Dropout Rate Increases Among Girls After Closure of NCLP Schools : Daily Current Affairs

Date: 25/01/2023

Relevance: GS-2: Government Policies and Interventions for Development in various sectors and Issues arising out of their Design and Implementation.

Key Phrases: National Child Labour Project (NCLP) Schools, Ministry of Labour and Employment, Vocational training, Sarva Shiksha Abhiyan (SSA), child labour, Special Training Centres, Project Societies.

Why in News?

  • The fate of around 2,000 students is hanging in the balance with the Central government closing 65 National Child Labour Project (NCLP) Schools being run by the Ministry of Labour and Employment, in Andhra Pradesh.

What is the Issue?

  • In April 2021, the Ministry of Labour issued orders merging the NCLP Schools in Sarva Shiksha Abhiyan (SSA). But, the process has not been fully completed till date.
  • The School Education Department has enrolled a few students of the NCLP Schools, while others have remained dropouts for the last one-and-a-half years.
  • A majority of the students, particularly girls, studying in NCLP Schools, also known as Special Training Centres (STCs), stopped going to schools.

What is Child Labour?

  • As per the Child and Adolescent Labour (Prohibition and Regulation) Act, 1986, amended in 2016 ("CLPR Act"), a "Child" is defined as any person below the age of 14, and the CLPR Act prohibits employment of a Child in any employment including as domestic help.
  • It is a cognizable criminal offence to employ a Child for any work.
  • Children between the age of 14 and 18 are defined as "Adolescents" and the law allows adolescents to be employed except in the listed hazardous occupation and processes which include mining, inflammable substance and explosives-related work and any other hazardous process as per the Factories Act, 1948.

National Child Labour Project Scheme:

  • Launch:
    • Government initiated the National Child Labour Project (NCLP) Scheme in 1988 to rehabilitate working children in child labour endemic districts of the country.
    • It is a Central Sector Scheme.
  • Implementation:
    • Under this Scheme the District Project Societies (DPS) are set up at the district level under the Chairmanship of the Collector/District Magistrate for overseeing the implementation of the project.
  • The NCLP Scheme seeks:
    • To eliminate all forms of child labour through:
      • Identification and withdrawal of all children in the Project Area from child labour,
      • Preparing children withdrawn from work for mainstream education along with vocational training;
      • Ensuring convergence of services provided by different government departments/agencies for the benefit of the child and their family;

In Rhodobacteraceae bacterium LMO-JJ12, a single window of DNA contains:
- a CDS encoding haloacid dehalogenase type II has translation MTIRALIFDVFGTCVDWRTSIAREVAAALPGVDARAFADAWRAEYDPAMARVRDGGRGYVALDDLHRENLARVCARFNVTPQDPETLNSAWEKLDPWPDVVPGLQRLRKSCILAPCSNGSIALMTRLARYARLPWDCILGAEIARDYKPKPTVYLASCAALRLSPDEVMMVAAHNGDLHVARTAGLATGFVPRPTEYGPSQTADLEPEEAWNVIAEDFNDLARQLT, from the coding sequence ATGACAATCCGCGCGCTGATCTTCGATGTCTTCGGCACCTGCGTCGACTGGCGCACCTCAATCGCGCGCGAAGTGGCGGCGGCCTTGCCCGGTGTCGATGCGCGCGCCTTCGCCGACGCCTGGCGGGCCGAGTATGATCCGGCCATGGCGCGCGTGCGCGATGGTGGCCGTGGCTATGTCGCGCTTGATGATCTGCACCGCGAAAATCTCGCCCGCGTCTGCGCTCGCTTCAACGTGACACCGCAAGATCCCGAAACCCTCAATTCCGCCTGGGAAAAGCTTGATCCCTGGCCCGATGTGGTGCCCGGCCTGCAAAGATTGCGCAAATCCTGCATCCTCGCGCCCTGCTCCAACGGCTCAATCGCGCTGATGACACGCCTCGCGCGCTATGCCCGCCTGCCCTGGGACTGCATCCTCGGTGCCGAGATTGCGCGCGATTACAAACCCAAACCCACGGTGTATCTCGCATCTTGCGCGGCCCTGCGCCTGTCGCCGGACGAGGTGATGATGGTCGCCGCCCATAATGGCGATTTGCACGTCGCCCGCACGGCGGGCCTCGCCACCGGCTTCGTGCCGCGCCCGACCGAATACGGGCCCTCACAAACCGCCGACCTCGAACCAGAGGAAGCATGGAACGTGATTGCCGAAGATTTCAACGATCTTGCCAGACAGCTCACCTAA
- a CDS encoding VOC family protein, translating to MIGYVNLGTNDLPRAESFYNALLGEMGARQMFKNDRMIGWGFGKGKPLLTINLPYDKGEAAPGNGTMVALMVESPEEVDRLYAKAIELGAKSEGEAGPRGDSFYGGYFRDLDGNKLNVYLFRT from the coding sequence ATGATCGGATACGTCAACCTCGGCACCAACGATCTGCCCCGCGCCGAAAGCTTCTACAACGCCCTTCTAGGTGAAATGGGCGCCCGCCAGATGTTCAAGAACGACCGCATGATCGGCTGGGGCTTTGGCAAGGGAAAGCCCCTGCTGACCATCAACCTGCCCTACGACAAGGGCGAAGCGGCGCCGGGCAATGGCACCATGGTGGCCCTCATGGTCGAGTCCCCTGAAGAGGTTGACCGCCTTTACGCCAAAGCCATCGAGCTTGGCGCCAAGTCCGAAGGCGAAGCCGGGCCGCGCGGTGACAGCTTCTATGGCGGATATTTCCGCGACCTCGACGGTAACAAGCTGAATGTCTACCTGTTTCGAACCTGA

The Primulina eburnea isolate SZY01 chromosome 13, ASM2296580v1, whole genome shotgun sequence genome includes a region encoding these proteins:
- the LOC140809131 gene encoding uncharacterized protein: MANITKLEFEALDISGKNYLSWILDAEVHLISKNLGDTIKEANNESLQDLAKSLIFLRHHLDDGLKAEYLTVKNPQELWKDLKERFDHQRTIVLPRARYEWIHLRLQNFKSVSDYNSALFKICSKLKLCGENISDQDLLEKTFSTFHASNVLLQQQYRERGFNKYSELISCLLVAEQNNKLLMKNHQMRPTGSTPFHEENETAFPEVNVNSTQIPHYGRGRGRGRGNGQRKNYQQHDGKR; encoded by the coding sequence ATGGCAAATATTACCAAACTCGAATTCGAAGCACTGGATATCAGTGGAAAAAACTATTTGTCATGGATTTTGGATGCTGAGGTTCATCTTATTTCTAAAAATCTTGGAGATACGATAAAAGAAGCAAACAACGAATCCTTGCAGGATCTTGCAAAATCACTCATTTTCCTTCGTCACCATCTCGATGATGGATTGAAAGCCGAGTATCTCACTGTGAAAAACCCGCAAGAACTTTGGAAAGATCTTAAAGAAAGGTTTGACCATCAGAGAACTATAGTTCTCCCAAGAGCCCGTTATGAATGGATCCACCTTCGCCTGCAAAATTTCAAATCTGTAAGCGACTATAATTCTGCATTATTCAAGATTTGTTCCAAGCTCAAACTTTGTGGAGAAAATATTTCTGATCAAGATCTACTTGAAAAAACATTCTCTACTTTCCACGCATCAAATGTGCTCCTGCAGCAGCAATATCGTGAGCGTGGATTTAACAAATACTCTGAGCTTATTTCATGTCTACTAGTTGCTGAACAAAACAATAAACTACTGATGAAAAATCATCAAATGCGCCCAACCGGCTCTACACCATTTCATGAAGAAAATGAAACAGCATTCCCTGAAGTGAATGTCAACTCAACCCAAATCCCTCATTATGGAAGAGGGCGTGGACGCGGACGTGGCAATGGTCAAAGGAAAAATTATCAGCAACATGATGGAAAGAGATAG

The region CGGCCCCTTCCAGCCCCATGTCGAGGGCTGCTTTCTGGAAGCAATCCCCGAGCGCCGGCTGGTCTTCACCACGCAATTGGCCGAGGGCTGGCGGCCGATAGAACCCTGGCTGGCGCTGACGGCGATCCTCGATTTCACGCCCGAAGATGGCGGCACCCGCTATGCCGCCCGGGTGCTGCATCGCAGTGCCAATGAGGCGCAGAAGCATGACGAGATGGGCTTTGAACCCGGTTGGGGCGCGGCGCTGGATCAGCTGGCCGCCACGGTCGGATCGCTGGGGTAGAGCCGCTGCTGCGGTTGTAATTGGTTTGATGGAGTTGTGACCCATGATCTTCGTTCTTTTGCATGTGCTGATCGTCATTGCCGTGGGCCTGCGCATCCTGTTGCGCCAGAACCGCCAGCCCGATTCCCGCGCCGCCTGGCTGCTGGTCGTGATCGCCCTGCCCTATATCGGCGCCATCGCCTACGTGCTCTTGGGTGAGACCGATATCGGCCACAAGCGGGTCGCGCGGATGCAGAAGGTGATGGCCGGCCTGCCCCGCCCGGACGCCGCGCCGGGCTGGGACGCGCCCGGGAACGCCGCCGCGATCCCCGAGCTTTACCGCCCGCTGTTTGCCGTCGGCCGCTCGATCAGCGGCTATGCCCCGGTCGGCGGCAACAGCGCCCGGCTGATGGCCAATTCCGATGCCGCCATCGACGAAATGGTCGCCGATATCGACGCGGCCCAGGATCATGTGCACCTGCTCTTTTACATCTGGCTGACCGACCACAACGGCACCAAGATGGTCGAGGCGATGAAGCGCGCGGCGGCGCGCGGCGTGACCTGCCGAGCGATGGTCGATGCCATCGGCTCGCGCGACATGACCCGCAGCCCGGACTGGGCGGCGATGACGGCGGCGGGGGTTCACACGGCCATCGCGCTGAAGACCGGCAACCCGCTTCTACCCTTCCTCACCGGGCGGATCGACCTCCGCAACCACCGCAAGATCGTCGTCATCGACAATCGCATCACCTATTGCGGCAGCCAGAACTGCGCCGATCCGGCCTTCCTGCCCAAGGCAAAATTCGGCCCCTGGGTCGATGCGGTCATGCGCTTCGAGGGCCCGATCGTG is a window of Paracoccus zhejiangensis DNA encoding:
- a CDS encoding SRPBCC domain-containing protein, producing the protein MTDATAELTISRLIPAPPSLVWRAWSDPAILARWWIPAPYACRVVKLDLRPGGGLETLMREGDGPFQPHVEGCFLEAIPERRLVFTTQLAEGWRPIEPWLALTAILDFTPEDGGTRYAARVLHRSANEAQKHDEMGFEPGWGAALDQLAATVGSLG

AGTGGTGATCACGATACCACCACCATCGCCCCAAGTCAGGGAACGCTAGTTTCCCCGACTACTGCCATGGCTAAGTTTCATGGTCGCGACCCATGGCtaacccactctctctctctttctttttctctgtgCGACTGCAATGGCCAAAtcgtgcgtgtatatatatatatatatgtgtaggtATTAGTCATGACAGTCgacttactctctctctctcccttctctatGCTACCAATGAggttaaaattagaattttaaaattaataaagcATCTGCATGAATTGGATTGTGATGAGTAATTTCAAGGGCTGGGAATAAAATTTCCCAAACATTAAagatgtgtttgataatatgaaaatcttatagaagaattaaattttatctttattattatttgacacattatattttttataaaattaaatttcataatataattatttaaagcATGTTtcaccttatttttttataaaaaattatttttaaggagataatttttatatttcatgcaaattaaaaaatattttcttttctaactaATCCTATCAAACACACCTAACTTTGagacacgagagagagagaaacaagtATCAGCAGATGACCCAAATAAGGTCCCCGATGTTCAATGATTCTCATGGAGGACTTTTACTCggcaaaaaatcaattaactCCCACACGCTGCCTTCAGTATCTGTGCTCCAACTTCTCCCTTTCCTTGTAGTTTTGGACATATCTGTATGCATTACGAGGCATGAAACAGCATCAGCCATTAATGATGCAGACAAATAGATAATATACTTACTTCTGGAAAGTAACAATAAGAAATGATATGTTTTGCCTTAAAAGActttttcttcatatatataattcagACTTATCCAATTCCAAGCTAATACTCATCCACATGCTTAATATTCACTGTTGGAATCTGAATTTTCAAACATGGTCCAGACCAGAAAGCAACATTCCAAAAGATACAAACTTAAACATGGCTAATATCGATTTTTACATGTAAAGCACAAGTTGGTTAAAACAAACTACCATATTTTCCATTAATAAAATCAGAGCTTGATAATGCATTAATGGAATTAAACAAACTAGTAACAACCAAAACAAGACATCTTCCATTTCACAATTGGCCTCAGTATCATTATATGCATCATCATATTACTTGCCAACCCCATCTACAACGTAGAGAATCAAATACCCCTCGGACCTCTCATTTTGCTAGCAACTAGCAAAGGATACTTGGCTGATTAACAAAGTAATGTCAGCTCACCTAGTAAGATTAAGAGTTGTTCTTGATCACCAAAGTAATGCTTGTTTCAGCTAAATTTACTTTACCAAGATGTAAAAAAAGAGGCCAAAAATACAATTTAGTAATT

• To contribute to the withdrawal of all adolescent workers from Hazardous Occupations / Processes and their skilling and integration into appropriate occupations through
      • Identification and withdrawal of all adolescent workers from hazardous occupations/processes,
      • Facilitating vocational training opportunities for such adolescents through an existing scheme of skill development;
    • Raising awareness amongst stakeholders and target communities, and orientation of NCLP and other functionaries on the issues of 'child labour' and 'the employment of adolescent workers in hazardous occupations/processes'; and
    • Creation of a Child Labour Monitoring, Tracking and Reporting System.
  • The Target group:
    • The project societies are required to conduct surveys to identify children working in hazardous occupations and processes.
    • These children will then form the target group for the project society.
    • Of the children identified those in the age group 5-8 years will have to be mainstreamed directly into the formal educational system through the SSA.
    • Working children in the age group of 9- 14 years will have to be rehabilitated through NCLP schools established by the Project Society.
  • Rescue:
    • NCLP Scheme was envisaged to run the STCs for child labour who were rescued from brick kilns, sand quarries, construction sites, shops and other establishments, dropouts and never enrolled children.
  • Vocational Training:
    • Vocational training was part of the curriculum in STCs and the instructors imparted training in embroidery, tailoring, bangle-making, Kalamkari bags, paintings, sarees designs, beautician, craft and other courses.
  • Self-employment:
    • Under the self-employment programme, skill development courses were conducted in making surf, phenol, liquid blue, pain balm and hair oil, for the children and their mothers.
  • Stipend:
    • The government used to pay ₹400 per child as a stipend every month, and serve Mid-Day Meals, school uniforms and books for each student.


  • According to reports, most dropout students have turned into child workers again.
  • The government should have taken a smoother route to merge the NCLP schools into Sarva Shiksha Abhiyan (SSA) so that this dropout could be arrested.
  • There is a need to plan a campaign to create awareness among the students and sensitise the parents on the importance of resuming studies.
  • The department should realise the gravity of the situation and take effective steps to help children return to school.

Source: The Hindu

Mains Question:

Q. What are the reasons for child labour in India and what steps the government has taken to curb child labour? Discuss.